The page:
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Thomas Jefferson

The third President of our country was Thomas Jefferson, author of the Declaration of Independence, and of the Act of Religious Freedom in Virginia. A good and honest man, the “Sage of Monticello” always kept the resolution made at the age of twenty-six, when elected a burgess: “Never to engage while in public office in… Read More

Tripolitan Pirates Break Treaty

During the next seven years, after the Tripolitan treaty, American shipping was left alone; but after the War of 1812, the Barbary pirates, thinking the British had destroyed our navy, again began to attack our ships. They also ordered the American consul to leave Algiers, and he saved himself and family from slavery only by… Read More

Civil War Begins

A rumor had arisen that, even if elected, Lincoln should never be inaugurated. This made his friends so anxious for his safety that they persuaded him to travel secretly to Washington. There he was inaugurated, on March 4, 1861. After taking his solemn oath to “preserve, protect, and defend the Constitution of the United States,”… Read More

Problems With Treaty of Paris

In 1781, several years before Congress took possession of the western lands, the states had all signed “Articles of Confederation,” a system of federal government proposed in 1776. But as this system did not give Congress power to impose taxes, make trade laws, secure money enough to pay government expenses, or make people obey the… Read More

Uncle Tom’s Cabin

When the government was formed, slave property was recognized in the Constitution, and each state was left free to do as it chose about keeping slaves. But since then ideas had been changing. The appearance of slave catchers in the North, and the publication of a novel called “Uncle Tom's Cabin——of which many thousands of… Read More

Famous Frigate — The Constitution

The most famous American frigate at that time was the Constitution, which came out safely from so many hard fights that she earned the nickname of “Old Ironsides.” When war began, the Constitution had just come home. In her first cruise she fell in with a British squadron, and as she could not face several… Read More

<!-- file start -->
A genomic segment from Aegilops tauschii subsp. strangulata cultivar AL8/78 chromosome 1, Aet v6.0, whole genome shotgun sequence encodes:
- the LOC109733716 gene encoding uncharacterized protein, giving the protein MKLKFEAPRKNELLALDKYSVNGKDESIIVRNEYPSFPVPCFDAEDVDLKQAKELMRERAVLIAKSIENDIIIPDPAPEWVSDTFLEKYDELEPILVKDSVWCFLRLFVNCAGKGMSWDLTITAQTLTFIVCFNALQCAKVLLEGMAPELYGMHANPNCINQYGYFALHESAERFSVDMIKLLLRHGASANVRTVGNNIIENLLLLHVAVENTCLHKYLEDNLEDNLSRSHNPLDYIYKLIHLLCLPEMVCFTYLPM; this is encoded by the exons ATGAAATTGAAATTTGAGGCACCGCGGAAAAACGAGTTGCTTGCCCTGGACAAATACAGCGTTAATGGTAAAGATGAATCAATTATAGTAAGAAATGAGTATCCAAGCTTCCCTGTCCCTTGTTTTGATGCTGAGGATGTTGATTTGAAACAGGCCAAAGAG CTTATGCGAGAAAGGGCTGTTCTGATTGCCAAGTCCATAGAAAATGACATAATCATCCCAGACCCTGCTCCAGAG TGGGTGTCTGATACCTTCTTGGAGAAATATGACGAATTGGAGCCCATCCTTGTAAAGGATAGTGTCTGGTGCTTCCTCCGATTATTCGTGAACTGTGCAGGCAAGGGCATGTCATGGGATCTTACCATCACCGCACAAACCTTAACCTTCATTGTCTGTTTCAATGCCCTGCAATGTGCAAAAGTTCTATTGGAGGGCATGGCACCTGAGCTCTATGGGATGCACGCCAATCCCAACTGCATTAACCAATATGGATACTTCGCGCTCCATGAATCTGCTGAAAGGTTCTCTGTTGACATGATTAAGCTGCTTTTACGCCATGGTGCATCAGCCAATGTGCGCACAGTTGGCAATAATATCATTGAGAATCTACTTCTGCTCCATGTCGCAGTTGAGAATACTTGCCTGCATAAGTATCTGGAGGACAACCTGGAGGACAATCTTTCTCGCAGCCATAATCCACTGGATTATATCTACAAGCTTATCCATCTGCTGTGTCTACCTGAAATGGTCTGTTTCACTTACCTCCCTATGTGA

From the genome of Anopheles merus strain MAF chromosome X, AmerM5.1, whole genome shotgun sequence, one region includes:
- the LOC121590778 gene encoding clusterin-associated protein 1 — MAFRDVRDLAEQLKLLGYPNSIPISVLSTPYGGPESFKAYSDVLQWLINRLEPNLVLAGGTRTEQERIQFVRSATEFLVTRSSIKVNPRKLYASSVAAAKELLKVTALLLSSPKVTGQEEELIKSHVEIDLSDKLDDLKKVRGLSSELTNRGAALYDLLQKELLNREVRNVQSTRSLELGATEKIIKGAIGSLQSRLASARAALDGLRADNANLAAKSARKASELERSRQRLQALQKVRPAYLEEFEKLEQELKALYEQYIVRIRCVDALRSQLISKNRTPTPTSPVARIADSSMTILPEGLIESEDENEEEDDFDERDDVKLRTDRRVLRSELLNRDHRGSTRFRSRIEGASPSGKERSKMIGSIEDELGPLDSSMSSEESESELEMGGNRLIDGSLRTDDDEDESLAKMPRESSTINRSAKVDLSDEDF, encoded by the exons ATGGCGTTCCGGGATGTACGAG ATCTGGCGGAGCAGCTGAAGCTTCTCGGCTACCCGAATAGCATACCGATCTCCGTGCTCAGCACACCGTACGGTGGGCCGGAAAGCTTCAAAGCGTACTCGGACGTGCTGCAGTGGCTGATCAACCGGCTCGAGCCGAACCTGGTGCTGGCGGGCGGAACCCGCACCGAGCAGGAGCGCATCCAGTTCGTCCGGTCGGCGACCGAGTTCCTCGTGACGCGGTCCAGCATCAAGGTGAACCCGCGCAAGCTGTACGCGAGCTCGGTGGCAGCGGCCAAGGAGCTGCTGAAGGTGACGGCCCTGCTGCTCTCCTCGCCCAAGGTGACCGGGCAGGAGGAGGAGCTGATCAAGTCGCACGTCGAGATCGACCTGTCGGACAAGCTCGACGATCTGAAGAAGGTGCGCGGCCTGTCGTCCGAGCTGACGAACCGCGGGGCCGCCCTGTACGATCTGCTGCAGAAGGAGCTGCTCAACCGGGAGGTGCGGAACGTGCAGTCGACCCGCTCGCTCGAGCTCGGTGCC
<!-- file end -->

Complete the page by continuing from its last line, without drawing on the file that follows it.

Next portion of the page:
Union Soldiers Gain Victories

While McClellan was drilling his troops so as to have them ready to take Richmond, other Union generals were trying to get possession of the Southern forts along the Cumberland, Tennessee, and Mississippi rivers. For instance, Commodore Foote and General Grant took Fort Henry (1862). Next, after three days' very hard fighting at Fort Donelson… Read More

Abraham Lincoln

Lincoln never pretended to be either wise or clever, but his life motto was “to do his level best,” and he manfully put it into practice. He did not like to hear all the quarreling that was going on, and always did all he could to stop it. But when he thought a thing right… Read More

James Buchanan

The slavery question created such very strong and bitter feeling that the next election saw the rise of what is still called the Republican party, which soon included all those in favor of free soil. The Democrats proving the stronger, however, James Buchanan, their candidate, became the fifteenth President of the United States. As Buchanan… Read More

Free versus Slave States

We have seen how Oregon became a part of our country. It was settled mostly by people opposed to slavery, so that it came in as free soil. But the Southerners had already asked that Texas be allowed to join the Union as slave soil. Many people wished thus to keep the balance even. Eight… Read More